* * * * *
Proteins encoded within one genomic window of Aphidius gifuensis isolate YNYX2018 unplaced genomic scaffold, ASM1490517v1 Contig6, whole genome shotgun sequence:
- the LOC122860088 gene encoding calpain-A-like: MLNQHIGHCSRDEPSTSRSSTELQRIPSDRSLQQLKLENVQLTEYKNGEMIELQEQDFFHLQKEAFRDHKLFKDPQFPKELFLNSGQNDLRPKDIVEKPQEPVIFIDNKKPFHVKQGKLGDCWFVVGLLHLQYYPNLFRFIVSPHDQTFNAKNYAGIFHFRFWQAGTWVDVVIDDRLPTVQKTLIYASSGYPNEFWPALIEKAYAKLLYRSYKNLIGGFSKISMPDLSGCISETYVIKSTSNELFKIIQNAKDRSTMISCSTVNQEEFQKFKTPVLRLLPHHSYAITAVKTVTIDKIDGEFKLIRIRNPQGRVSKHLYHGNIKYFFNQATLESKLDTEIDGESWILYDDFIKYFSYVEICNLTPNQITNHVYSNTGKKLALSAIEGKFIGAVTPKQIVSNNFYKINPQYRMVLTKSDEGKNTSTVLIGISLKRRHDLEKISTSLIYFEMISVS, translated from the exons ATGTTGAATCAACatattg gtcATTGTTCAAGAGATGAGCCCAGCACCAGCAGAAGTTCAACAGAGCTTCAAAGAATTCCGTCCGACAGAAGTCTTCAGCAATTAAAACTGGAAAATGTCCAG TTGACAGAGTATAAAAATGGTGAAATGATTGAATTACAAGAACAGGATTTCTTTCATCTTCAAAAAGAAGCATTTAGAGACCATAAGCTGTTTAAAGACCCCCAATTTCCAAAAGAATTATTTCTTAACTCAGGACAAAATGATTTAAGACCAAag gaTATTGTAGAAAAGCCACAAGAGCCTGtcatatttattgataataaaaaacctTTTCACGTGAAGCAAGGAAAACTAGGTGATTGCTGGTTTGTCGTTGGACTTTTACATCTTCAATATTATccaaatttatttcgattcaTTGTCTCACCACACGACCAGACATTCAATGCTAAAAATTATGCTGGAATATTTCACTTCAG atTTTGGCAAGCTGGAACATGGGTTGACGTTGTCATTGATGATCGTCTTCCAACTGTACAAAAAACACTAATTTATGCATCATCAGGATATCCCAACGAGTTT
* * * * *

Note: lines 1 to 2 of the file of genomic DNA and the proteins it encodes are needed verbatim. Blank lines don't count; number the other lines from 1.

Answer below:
Proteins encoded within one genomic window of Aphidius gifuensis isolate YNYX2018 unplaced genomic scaffold, ASM1490517v1 Contig6, whole genome shotgun sequence:
- the LOC122860088 gene encoding calpain-A-like: MLNQHIGHCSRDEPSTSRSSTELQRIPSDRSLQQLKLENVQLTEYKNGEMIELQEQDFFHLQKEAFRDHKLFKDPQFPKELFLNSGQNDLRPKDIVEKPQEPVIFIDNKKPFHVKQGKLGDCWFVVGLLHLQYYPNLFRFIVSPHDQTFNAKNYAGIFHFRFWQAGTWVDVVIDDRLPTVQKTLIYASSGYPNEFWPALIEKAYAKLLYRSYKNLIGGFSKISMPDLSGCISETYVIKSTSNELFKIIQNAKDRSTMISCSTVNQEEFQKFKTPVLRLLPHHSYAITAVKTVTIDKIDGEFKLIRIRNPQGRVSKHLYHGNIKYFFNQATLESKLDTEIDGESWILYDDFIKYFSYVEICNLTPNQITNHVYSNTGKKLALSAIEGKFIGAVTPKQIVSNNFYKINPQYRMVLTKSDEGKNTSTVLIGISLKRRHDLEKISTSLIYFEMISVS, translated from the exons ATGTTGAATCAACatattg gtcATTGTTCAAGAGATGAGCCCAGCACCAGCAGAAGTTCAACAGAGCTTCAAAGAATTCCGTCCGACAGAAGTCTTCAGCAATTAAAACTGGAAAATGTCCAG TTGACAGAGTATAAAAATGGTGAAATGATTGAATTACAAGAACAGGATTTCTTTCATCTTCAAAAAGAAGCATTTAGAGACCATAAGCTGTTTAAAGACCCCCAATTTCCAAAAGAATTATTTCTTAACTCAGGACAAAATGATTTAAGACCAAag gaTATTGTAGAAAAGCCACAAGAGCCTGtcatatttattgataataaaaaacctTTTCACGTGAAGCAAGGAAAACTAGGTGATTGCTGGTTTGTCGTTGGACTTTTACATCTTCAATATTATccaaatttatttcgattcaTTGTCTCACCACACGACCAGACATTCAATGCTAAAAATTATGCTGGAATATTTCACTTCAG atTTTGGCAAGCTGGAACATGGGTTGACGTTGTCATTGATGATCGTCTTCCAACTGTACAAAAAACACTAATTTATGCATCATCAGGATATCCCAACGAGTTT